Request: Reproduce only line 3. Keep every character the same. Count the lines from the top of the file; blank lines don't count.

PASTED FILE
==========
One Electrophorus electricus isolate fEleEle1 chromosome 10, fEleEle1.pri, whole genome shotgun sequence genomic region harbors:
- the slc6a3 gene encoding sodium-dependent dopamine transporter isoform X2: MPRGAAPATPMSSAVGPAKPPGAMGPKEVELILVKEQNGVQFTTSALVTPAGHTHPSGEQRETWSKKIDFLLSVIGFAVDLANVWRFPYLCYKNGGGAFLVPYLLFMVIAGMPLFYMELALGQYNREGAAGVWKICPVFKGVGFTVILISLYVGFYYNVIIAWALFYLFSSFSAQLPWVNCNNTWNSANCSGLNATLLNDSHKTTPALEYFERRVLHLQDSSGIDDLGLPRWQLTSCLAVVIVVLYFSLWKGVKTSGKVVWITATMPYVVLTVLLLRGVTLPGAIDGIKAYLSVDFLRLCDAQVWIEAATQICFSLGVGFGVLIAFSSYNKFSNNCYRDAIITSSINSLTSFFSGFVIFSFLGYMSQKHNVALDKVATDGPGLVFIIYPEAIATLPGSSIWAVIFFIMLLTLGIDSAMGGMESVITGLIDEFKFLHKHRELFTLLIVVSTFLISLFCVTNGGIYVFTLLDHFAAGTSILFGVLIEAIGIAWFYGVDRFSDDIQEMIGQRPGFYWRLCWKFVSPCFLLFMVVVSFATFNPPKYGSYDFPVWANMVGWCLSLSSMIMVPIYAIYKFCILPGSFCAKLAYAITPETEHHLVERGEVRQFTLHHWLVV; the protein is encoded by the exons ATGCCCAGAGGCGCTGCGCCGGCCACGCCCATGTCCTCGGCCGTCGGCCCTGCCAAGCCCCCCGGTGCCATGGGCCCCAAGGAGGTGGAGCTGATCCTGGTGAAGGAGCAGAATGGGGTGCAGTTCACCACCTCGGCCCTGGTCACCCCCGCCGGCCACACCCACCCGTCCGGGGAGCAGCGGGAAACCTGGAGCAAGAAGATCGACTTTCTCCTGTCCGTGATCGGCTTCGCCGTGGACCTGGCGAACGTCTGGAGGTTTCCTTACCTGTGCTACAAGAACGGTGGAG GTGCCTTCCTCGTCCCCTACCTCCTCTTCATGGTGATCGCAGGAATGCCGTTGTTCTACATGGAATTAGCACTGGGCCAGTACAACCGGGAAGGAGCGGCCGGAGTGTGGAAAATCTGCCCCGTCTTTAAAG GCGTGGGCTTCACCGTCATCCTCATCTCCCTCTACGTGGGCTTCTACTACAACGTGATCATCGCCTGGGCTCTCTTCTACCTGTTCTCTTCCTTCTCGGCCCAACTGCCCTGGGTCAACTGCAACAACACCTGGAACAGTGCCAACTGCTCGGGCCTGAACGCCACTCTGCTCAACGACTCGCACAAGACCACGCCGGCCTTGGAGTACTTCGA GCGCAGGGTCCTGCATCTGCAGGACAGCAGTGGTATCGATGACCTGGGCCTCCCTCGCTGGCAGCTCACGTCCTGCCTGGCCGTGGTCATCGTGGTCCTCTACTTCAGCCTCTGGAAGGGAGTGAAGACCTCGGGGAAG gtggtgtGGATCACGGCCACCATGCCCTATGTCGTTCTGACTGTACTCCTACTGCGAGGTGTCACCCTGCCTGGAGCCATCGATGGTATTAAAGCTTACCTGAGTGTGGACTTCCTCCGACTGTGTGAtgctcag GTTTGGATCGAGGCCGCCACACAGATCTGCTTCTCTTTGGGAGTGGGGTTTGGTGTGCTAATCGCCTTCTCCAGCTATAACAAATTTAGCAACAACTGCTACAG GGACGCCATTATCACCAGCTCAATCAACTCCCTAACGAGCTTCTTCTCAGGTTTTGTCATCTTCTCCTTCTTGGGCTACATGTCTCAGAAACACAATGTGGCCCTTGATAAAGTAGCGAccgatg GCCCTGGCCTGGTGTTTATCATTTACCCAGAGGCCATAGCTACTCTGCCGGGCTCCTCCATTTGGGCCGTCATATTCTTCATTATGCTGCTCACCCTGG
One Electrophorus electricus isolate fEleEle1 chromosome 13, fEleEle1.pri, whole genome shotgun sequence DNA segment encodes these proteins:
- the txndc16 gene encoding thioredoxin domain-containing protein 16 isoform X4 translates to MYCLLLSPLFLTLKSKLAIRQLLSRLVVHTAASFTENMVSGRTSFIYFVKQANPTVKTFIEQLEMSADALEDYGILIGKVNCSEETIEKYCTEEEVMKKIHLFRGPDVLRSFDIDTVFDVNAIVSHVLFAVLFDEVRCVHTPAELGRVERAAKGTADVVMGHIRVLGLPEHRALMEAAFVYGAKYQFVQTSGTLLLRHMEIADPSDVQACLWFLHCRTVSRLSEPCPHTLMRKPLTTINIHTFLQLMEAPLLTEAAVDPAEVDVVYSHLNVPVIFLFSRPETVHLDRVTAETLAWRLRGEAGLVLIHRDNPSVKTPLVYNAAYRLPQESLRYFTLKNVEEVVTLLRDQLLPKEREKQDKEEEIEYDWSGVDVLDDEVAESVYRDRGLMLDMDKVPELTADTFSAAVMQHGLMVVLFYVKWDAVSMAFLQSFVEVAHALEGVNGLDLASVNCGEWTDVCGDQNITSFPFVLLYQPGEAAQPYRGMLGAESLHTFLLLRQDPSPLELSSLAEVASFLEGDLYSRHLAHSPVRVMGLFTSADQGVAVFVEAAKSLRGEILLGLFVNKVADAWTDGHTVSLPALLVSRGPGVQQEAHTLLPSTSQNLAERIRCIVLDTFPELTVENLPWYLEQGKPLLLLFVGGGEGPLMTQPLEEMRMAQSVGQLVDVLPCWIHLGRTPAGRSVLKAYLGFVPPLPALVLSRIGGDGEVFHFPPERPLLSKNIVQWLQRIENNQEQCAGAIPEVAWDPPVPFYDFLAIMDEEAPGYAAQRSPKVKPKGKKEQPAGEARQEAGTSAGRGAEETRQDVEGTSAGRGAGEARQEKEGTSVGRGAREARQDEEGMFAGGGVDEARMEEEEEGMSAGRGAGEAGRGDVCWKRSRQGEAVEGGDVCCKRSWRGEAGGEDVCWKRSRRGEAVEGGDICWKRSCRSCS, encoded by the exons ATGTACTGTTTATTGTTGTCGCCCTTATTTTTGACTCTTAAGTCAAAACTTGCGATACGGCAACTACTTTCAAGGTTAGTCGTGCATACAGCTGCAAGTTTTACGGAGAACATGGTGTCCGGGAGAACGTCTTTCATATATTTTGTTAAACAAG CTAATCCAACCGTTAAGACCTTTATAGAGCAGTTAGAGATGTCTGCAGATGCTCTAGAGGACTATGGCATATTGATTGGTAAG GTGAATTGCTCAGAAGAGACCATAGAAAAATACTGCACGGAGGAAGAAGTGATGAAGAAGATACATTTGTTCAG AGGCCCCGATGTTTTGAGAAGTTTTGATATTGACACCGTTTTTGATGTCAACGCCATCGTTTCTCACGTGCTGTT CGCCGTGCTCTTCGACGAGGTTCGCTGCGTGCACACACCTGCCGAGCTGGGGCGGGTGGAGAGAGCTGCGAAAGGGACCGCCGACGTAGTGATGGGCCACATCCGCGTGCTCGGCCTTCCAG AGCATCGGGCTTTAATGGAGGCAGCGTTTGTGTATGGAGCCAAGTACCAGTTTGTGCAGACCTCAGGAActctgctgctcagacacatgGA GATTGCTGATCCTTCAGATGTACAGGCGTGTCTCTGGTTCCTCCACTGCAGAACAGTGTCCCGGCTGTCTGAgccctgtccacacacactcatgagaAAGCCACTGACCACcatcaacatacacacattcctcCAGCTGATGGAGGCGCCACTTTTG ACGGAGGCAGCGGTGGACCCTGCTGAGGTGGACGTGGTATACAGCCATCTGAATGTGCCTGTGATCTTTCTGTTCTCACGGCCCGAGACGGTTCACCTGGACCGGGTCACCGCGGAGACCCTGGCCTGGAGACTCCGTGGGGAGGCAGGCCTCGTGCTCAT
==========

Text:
One Electrophorus electricus isolate fEleEle1 chromosome 13, fEleEle1.pri, whole genome shotgun sequence DNA segment encodes these proteins: